To cut costs Barclays is to axe up to 12,000 jobs this year – nine percent of its employees – even as it raised the bonuses paid to its investment bankers.
Britain’s third-biggest bank said it paid 2.4 billion pounds (2.9 billion euros) in bonuses last year – a 13 percent increase despite a slump in profits from the business.
The news prompted anger from trade unions and some British politicians who said the bank had not learned the lessons of the financial crisis.
“The culture change the bank promised will be less than skin deep if those at the top still hoover up obscene amounts of money while workers in call centres and branches struggle by on low wages and face the persistent pressure of job insecurity,” said Ciaran Naidoo of Unite the Union.
The opposition Labour Party’s Cathy Jamieson, who is shadow financial secretary to the Treasury, said this showed the need for a bonus tax on bankers.
Barclays Chief Executive Anthony Jenkins, defended the bigger bonus pot, saying the bank had to recruit the best staff to compete with global rivals and continued to have “constructive” talks with investors over pay.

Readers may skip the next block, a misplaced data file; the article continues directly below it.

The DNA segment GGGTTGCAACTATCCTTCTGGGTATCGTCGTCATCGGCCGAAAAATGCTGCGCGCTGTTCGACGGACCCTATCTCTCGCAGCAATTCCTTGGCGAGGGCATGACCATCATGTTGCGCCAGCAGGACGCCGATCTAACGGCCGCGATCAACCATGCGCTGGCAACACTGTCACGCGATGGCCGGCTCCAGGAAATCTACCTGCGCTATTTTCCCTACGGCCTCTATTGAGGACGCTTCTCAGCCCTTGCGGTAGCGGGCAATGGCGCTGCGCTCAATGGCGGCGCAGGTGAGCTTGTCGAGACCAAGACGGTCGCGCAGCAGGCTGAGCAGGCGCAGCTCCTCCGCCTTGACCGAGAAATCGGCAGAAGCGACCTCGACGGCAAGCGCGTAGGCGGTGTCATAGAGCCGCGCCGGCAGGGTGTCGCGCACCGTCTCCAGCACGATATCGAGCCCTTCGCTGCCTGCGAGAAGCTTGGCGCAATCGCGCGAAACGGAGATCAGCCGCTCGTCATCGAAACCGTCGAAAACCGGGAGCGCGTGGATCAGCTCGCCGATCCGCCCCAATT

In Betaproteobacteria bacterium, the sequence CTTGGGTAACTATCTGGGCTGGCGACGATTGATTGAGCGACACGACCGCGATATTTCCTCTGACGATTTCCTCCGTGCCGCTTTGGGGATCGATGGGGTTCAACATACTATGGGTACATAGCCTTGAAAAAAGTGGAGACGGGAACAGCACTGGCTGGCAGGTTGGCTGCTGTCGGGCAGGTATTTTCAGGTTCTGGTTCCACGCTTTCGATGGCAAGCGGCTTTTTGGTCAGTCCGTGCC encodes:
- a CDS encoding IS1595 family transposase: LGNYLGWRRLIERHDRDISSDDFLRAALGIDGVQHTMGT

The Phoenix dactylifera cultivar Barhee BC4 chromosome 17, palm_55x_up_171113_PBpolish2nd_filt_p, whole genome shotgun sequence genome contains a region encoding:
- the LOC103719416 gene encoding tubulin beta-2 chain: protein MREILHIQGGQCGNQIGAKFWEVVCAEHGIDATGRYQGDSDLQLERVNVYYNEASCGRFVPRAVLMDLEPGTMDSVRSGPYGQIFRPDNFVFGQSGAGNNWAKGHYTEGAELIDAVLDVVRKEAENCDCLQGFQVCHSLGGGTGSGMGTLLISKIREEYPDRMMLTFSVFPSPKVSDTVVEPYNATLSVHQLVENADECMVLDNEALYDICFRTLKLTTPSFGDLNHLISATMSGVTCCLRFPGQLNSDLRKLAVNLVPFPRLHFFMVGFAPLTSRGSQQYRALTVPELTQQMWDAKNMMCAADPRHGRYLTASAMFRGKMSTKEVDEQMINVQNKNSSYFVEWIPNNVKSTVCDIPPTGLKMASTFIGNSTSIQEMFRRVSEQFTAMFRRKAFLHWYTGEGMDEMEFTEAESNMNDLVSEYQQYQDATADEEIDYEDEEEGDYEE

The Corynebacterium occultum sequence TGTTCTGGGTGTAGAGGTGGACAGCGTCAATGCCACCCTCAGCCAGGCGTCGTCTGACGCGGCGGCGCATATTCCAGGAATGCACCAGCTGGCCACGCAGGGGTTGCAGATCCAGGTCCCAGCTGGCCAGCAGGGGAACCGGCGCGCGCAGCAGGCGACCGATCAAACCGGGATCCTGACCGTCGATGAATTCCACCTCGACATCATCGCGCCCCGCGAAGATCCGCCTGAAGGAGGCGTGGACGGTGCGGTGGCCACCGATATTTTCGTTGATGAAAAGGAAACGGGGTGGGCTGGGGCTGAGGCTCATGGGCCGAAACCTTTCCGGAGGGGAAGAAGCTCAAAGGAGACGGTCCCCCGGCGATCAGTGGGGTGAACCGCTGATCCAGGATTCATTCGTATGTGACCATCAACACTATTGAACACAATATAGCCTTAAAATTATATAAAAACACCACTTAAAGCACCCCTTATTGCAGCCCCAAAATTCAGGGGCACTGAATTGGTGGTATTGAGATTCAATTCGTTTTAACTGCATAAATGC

“We need to recruit people from Singapore to San Francisco. We need the best people in the bank to drive long-term sustainable returns for our shareholders,” Jenkins told reporters on a conference call.
“I understand that there will be some (people) who feel that this decision is the wrong one for Barclays. But it is the decision of the board and myself that this entirely is the right decision for the group and in the long-term interests of shareholders,” he said.
Jenkins said banking was going through a “100-year transformation” as technology and cost pressures reshape the industry, and he was optimistic that Barclays was well set for a “pivotal” 2014.